x Abu Dhabi, UAESaturday 20 January 2018

Jay-Z finds it hard to be humble for Magna Carta... Holy Grail

There are hints of new horizons, but as the title suggests, the album is still outrageously self-aggrandising.

Jay-Z has filled his new album, Magna Carta... Holy Grail, with predictable guest stars and swaggering lyrics. Guillaume Baptiste / AFP
Jay-Z has filled his new album, Magna Carta... Holy Grail, with predictable guest stars and swaggering lyrics. Guillaume Baptiste / AFP


Magna Carta... Holy Grail

Roc Nation


It must be hard to remain humble when you sell a million copies "before the album even drops", as Jay-Z declares during Somewhere in America, the most boastful cut on his 12th long-player.

Not that modesty has ever been part of the superstar rapper's musical ethos, but the wide-ranging hype preceding this release suggested that his new material might be aimed at a broader audience, revealing more of the brain behind the braggadocio. There are hints of new horizons but, as the title suggests, Magna Carta… Holy Grail is still outrageously self-aggrandising.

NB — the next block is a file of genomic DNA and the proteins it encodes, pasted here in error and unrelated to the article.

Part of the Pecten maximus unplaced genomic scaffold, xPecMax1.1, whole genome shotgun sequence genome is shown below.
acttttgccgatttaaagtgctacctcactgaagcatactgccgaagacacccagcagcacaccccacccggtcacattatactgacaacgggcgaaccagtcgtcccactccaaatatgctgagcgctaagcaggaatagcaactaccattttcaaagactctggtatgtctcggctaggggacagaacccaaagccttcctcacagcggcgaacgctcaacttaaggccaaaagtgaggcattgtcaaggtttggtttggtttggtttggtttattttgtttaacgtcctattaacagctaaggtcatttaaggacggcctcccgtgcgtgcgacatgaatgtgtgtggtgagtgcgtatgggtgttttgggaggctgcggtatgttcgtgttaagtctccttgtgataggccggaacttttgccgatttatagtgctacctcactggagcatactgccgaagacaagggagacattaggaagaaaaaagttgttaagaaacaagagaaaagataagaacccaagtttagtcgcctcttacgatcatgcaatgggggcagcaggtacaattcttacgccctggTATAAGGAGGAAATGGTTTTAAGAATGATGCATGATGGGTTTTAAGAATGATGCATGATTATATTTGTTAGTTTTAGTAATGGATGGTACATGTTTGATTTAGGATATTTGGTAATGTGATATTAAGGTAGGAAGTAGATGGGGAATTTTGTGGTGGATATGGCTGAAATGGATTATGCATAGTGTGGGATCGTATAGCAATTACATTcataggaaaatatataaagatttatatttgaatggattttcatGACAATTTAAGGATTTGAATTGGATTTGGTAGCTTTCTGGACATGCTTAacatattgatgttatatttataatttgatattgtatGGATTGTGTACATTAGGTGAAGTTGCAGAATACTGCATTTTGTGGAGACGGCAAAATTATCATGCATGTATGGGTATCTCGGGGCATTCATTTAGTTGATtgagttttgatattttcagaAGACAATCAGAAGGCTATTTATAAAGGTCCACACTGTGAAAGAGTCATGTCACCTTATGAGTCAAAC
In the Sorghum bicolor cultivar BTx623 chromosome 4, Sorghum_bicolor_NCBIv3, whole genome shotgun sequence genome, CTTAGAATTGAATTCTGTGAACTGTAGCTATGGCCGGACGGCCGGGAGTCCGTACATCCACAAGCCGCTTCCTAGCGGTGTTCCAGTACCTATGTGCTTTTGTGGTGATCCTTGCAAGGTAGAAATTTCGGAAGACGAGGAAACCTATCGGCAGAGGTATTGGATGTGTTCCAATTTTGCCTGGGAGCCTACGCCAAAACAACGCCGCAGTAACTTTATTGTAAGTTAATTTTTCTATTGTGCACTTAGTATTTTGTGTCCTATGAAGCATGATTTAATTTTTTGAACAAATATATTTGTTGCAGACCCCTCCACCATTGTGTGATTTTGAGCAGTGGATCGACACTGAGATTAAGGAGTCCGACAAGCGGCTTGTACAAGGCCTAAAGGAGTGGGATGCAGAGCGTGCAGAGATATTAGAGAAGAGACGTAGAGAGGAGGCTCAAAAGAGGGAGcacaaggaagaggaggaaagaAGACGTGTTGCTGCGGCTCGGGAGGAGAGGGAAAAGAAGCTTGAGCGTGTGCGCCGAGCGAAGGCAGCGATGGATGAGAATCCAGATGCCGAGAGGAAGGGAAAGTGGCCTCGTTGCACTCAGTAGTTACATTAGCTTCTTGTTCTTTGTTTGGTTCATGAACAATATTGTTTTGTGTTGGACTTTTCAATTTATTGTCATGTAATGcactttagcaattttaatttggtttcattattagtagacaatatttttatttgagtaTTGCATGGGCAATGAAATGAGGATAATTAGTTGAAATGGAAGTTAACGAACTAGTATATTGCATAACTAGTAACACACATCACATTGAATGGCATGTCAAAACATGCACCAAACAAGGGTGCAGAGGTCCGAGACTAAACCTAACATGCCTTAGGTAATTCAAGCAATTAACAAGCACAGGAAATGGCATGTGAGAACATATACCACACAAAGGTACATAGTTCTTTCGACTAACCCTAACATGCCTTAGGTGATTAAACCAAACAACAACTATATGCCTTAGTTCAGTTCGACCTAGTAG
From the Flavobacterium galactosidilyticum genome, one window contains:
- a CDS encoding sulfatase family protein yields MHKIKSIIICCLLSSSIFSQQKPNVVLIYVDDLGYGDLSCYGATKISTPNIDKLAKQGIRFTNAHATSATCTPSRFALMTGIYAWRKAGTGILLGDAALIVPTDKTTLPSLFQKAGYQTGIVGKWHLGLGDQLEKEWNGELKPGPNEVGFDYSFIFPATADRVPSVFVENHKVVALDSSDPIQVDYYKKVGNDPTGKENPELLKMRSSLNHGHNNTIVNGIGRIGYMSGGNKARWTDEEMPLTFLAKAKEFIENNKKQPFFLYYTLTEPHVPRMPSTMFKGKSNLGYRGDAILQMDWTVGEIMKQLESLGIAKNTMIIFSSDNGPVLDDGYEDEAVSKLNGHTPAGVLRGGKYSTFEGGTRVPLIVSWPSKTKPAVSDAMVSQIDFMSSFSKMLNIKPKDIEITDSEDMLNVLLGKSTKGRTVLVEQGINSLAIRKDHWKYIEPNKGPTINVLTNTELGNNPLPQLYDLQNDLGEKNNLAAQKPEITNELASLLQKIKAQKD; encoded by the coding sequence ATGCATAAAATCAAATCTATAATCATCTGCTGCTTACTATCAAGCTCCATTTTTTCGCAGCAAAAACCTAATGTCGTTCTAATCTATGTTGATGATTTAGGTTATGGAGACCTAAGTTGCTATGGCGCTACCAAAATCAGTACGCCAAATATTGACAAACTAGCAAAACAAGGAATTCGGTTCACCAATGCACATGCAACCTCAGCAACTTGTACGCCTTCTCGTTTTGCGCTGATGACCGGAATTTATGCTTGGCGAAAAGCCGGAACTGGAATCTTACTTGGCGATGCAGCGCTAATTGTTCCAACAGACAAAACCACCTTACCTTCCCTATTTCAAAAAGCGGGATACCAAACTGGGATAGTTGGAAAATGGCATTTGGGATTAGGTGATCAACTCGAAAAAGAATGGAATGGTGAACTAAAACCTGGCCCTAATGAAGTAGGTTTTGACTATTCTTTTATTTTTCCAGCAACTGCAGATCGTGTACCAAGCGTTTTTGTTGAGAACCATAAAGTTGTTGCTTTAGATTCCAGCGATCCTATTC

The "million sold" lyric refers to a landmark deal with a smartphone manufacturer that pre-purchased those albums for its customers. It proved a fine publicity coup for the business-savvy MC, who made further headlines by launching the album artwork alongside the real Magna Carta at England's Salisbury Cathedral. That cultural theme appears early on the album in a suitably glitzy fashion on the funky Picasso Baby. "House like the Louvre," he crows, "or the Tate Modern, 'cause I be going ape at the auction."

It's been five years since Jay-Z reached a huge new audience at the Glastonbury Festival, kicking off his headline set with an Oasis cover, and he again references indie-rock royalty such as Nirvana and REM here. If these are intended to appeal to rock fans, though, Jay-Z could have chosen less obvious examples.

According to Jay-Z, the album is about how to negotiate life's pitfalls "and remain yourself", and there are enlightening moments. FUTW is an impassioned address to modern black America. The moody Jay-Z Blue tells a dark tale of fatherhood. And on Part II (On the Run), he and Beyoncé dismiss the "perfect love story".

The guest stars are slightly predictable but they do add spice, particularly Frank Ocean's glorious chorus over the dramatic horns on Oceans. The party jam BBC features numerous cameos, including Pharrell and Nas, while Timbaland and J-Roc provide some thrilling beats.

The most interesting noises are the retro video-game bleeps of Tom Ford, although the lyrics again prove wearyingly consumerist, Z lauding the eponymous menswear designer. Picassos, clothes, a million copies sold: when you're married to Beyoncé, surely you shouldn't need to show off about anything else?


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